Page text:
Not exactly rocket science, but since we weren’t launching rockets we didn’t need an astrophysicist to oversee the process-just a compassionate nurse and there are plenty of them. The stinkers are the exception.
Meanwhile, whether you’re someone who is having your port accessed for the first time, or you’ve not had a sufficiently positive number of prior “switch-out” experiences, don’t hesitate to make known that you are concerned about controlling pain; that you’ve heard there is a numbing gel that can be applied to the chest to help dull things down during a needle switch-out and that you’d appreciate anything that can be done to help make the procedure as comfortable as possible.
As MPN patients we’ve advocated for ourselves all these years. It’s no time to stop advocating when we’re hospitalized.
Once I was on the big-boy chemo, it didn’t take long to see my numbers starting to retreat. By Day 8, my WBCs were 12.5; by Day 13, they were 1.0. (Biff, Bang! Kazowie! Take that you villainous scum!) Similarly, by Day 13 my neutrophils had dropped from the 90s to 0.5. I don’t know if it is a generally accepted standard, for neutropenia but at least at UCSF, you are considered neutropenic when your neutrophils are at or below 0.5% and at that level you are not permitted to eat any food from outside the hospital’s own food service and you must wear a mask in the hallways. At these very low levels your immune system is shot. Not a good time to be visited by someone with a cold and, on that score, they do a pretty good job of screening visitors before allowing anyone access to your room.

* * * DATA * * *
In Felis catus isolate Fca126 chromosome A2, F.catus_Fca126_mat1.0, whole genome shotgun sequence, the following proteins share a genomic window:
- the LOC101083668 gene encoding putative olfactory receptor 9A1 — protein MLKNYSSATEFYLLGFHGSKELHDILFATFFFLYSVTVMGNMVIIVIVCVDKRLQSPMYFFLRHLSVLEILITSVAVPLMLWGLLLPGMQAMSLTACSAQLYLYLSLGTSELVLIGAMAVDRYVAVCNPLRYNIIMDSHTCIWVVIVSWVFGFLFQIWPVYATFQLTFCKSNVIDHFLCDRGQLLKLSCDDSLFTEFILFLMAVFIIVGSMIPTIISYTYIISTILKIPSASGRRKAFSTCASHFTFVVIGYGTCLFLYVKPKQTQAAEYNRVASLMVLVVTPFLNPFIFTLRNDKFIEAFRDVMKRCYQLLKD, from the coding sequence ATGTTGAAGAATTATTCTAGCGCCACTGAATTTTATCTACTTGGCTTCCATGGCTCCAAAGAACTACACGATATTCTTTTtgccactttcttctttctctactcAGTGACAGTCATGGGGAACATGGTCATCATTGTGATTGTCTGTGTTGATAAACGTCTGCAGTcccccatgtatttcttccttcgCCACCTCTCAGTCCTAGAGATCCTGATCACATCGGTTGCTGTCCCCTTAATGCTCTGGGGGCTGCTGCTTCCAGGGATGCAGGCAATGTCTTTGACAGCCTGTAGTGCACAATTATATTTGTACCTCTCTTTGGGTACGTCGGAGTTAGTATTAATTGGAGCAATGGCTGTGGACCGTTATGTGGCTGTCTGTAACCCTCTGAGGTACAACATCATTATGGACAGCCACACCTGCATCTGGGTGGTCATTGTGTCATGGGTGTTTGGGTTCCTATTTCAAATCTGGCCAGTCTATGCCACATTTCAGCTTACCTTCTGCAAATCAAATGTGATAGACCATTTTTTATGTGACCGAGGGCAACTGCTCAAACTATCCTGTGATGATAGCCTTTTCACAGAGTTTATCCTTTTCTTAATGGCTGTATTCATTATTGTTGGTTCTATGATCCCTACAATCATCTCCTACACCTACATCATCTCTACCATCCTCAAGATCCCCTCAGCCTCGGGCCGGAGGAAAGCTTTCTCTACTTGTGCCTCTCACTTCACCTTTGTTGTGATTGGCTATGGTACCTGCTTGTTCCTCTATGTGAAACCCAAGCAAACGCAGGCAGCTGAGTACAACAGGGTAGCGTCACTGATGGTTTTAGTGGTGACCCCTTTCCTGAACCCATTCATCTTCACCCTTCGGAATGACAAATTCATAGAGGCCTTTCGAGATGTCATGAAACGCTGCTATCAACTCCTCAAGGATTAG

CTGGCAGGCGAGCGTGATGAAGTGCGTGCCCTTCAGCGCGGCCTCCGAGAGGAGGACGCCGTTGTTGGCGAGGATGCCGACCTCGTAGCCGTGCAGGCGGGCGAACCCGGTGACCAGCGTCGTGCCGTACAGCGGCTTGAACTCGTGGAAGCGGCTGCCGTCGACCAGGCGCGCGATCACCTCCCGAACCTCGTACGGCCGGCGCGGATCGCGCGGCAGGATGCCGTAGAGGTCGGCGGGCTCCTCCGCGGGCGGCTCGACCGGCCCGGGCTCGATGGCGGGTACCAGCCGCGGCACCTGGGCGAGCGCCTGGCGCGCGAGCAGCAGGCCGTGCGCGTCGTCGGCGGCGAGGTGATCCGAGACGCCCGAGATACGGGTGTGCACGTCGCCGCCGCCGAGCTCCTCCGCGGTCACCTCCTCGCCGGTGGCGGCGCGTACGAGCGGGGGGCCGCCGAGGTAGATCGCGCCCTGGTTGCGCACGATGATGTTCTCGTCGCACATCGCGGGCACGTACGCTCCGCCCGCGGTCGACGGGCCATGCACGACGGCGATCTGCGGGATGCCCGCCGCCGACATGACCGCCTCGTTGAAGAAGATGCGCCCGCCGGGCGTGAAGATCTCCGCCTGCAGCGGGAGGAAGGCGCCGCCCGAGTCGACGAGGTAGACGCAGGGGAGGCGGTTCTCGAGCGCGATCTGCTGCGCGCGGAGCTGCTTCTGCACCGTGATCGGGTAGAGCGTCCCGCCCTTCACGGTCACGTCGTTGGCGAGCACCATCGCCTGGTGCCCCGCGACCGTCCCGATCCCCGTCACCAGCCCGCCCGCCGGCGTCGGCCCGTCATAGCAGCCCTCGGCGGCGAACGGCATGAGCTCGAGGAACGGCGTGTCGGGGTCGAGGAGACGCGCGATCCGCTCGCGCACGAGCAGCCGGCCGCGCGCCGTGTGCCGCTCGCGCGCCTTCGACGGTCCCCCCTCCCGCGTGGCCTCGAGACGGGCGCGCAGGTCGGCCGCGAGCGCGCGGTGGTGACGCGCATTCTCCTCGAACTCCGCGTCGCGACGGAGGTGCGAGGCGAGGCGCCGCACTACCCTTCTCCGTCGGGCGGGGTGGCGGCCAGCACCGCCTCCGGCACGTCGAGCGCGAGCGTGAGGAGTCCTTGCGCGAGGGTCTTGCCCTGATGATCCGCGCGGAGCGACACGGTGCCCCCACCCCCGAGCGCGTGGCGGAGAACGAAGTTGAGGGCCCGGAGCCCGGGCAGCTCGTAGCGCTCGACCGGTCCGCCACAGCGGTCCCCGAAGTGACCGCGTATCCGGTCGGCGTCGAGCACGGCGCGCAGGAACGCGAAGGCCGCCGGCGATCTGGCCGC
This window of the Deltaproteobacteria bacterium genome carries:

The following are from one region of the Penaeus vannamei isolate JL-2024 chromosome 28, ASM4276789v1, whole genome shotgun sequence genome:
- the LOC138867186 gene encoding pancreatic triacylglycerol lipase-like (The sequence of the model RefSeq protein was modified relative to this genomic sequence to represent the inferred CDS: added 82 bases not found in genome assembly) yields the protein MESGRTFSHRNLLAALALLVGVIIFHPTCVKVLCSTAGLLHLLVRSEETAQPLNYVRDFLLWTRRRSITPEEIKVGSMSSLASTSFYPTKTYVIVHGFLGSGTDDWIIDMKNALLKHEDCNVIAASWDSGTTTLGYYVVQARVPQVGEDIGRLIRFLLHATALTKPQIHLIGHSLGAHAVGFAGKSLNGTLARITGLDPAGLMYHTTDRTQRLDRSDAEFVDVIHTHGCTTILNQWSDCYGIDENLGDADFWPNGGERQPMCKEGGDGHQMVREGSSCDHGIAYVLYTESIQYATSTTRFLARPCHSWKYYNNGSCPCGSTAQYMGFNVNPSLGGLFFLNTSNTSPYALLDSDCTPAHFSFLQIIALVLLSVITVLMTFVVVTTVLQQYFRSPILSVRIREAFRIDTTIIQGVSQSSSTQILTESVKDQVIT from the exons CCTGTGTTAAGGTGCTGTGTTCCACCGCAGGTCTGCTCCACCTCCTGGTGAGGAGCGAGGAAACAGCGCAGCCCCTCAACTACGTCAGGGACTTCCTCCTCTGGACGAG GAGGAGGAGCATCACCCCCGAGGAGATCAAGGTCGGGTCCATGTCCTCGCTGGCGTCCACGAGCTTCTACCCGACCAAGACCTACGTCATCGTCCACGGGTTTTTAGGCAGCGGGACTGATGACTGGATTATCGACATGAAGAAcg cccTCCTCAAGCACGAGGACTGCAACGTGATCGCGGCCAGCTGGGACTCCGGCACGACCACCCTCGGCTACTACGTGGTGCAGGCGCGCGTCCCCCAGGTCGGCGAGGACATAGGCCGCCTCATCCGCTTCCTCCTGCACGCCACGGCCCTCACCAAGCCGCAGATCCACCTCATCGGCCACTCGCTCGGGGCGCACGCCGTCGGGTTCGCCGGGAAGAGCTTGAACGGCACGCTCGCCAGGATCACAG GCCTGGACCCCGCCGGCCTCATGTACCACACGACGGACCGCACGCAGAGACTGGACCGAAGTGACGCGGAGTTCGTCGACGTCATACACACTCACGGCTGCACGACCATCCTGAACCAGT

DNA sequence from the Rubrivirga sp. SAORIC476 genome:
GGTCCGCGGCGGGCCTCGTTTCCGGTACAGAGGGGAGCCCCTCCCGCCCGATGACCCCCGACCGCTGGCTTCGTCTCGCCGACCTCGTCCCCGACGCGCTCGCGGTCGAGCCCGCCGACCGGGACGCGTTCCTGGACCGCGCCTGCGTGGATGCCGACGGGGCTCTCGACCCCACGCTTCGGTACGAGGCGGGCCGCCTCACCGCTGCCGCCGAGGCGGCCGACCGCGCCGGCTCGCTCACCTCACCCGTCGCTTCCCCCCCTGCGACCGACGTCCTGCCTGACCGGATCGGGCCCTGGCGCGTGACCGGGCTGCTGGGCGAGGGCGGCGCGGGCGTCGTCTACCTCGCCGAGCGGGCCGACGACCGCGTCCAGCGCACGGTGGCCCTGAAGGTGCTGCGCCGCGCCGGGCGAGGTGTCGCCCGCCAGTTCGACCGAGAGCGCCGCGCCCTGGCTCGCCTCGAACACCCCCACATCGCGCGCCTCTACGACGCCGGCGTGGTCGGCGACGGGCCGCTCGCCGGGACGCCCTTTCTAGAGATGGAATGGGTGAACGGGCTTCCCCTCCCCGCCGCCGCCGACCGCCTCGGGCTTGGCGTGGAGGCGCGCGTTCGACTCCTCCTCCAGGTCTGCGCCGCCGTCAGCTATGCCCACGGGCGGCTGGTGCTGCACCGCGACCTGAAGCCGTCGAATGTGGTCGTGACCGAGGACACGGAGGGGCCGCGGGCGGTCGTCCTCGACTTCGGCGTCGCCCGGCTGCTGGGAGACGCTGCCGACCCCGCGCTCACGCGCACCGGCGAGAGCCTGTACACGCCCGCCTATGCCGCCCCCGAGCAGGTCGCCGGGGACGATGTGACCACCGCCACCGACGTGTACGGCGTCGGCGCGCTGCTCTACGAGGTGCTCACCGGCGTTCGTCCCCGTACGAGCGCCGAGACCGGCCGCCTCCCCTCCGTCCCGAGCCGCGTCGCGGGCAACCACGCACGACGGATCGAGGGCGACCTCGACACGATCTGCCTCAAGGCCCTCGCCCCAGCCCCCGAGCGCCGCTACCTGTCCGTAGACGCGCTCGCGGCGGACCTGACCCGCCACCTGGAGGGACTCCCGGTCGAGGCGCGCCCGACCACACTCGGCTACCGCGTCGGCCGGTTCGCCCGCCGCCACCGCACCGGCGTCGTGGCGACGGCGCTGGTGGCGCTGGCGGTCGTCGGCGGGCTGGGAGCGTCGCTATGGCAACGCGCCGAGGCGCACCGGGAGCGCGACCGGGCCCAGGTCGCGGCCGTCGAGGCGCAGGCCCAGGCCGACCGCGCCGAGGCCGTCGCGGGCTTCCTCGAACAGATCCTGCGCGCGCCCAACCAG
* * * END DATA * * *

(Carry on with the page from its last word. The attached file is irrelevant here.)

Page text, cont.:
There are always drug interactions that need tracking so although my Hemoglobin had dropped to 6.8, on Day 4 they withheld a blood transfusion until my WBCs had dropped to a certain level on their downward path out of concern of some kind of “collision” causing a possible cardiac event. Perhaps complicating matters on that front, yours truly, Mr. Frankenstein’s Monster, has CAD, hypertension and two implanted self-eluting stents. Why make things easy? At the same time IDA Rubicin can do damage to the heart at certain levels and unlike some other drugs, your body does not shed the IDA, so the doctors must be mindful of its cumulative level, particularly if you have cardiac issues.
So, as things were progressing in some ways in a positive vein (no pun intended), inevitably there would be setbacks—and some were coming.
Take me back to the Contents